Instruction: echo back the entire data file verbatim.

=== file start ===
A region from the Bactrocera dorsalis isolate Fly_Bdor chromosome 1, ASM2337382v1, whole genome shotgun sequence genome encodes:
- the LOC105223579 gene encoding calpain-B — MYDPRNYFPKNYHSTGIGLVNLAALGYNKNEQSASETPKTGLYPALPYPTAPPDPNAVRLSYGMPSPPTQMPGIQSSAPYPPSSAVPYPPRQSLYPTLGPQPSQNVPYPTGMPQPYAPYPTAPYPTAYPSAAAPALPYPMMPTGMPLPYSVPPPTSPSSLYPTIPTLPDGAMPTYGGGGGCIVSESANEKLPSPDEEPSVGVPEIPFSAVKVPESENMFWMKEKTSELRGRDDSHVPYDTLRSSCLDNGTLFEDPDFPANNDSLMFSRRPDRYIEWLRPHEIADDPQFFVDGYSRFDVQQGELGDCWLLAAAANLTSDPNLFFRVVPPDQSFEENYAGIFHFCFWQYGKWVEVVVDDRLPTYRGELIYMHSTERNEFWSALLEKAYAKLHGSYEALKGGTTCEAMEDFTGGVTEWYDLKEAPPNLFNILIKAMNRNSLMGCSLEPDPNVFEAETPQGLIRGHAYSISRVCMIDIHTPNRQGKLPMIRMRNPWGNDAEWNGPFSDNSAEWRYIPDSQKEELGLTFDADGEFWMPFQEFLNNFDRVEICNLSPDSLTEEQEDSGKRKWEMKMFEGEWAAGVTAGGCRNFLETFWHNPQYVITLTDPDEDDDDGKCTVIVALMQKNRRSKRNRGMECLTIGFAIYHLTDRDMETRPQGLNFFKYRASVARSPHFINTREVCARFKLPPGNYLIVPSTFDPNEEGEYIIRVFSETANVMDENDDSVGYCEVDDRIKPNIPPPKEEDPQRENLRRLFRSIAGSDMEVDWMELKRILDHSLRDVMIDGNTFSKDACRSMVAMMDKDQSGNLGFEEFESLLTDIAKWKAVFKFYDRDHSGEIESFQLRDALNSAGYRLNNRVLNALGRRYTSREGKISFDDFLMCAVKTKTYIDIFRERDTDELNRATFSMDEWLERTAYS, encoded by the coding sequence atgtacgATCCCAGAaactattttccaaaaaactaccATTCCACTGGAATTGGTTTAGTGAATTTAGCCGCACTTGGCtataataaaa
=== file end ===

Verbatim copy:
A region from the Bactrocera dorsalis isolate Fly_Bdor chromosome 1, ASM2337382v1, whole genome shotgun sequence genome encodes:
- the LOC105223579 gene encoding calpain-B — MYDPRNYFPKNYHSTGIGLVNLAALGYNKNEQSASETPKTGLYPALPYPTAPPDPNAVRLSYGMPSPPTQMPGIQSSAPYPPSSAVPYPPRQSLYPTLGPQPSQNVPYPTGMPQPYAPYPTAPYPTAYPSAAAPALPYPMMPTGMPLPYSVPPPTSPSSLYPTIPTLPDGAMPTYGGGGGCIVSESANEKLPSPDEEPSVGVPEIPFSAVKVPESENMFWMKEKTSELRGRDDSHVPYDTLRSSCLDNGTLFEDPDFPANNDSLMFSRRPDRYIEWLRPHEIADDPQFFVDGYSRFDVQQGELGDCWLLAAAANLTSDPNLFFRVVPPDQSFEENYAGIFHFCFWQYGKWVEVVVDDRLPTYRGELIYMHSTERNEFWSALLEKAYAKLHGSYEALKGGTTCEAMEDFTGGVTEWYDLKEAPPNLFNILIKAMNRNSLMGCSLEPDPNVFEAETPQGLIRGHAYSISRVCMIDIHTPNRQGKLPMIRMRNPWGNDAEWNGPFSDNSAEWRYIPDSQKEELGLTFDADGEFWMPFQEFLNNFDRVEICNLSPDSLTEEQEDSGKRKWEMKMFEGEWAAGVTAGGCRNFLETFWHNPQYVITLTDPDEDDDDGKCTVIVALMQKNRRSKRNRGMECLTIGFAIYHLTDRDMETRPQGLNFFKYRASVARSPHFINTREVCARFKLPPGNYLIVPSTFDPNEEGEYIIRVFSETANVMDENDDSVGYCEVDDRIKPNIPPPKEEDPQRENLRRLFRSIAGSDMEVDWMELKRILDHSLRDVMIDGNTFSKDACRSMVAMMDKDQSGNLGFEEFESLLTDIAKWKAVFKFYDRDHSGEIESFQLRDALNSAGYRLNNRVLNALGRRYTSREGKISFDDFLMCAVKTKTYIDIFRERDTDELNRATFSMDEWLERTAYS, encoded by the coding sequence atgtacgATCCCAGAaactattttccaaaaaactaccATTCCACTGGAATTGGTTTAGTGAATTTAGCCGCACTTGGCtataataaaa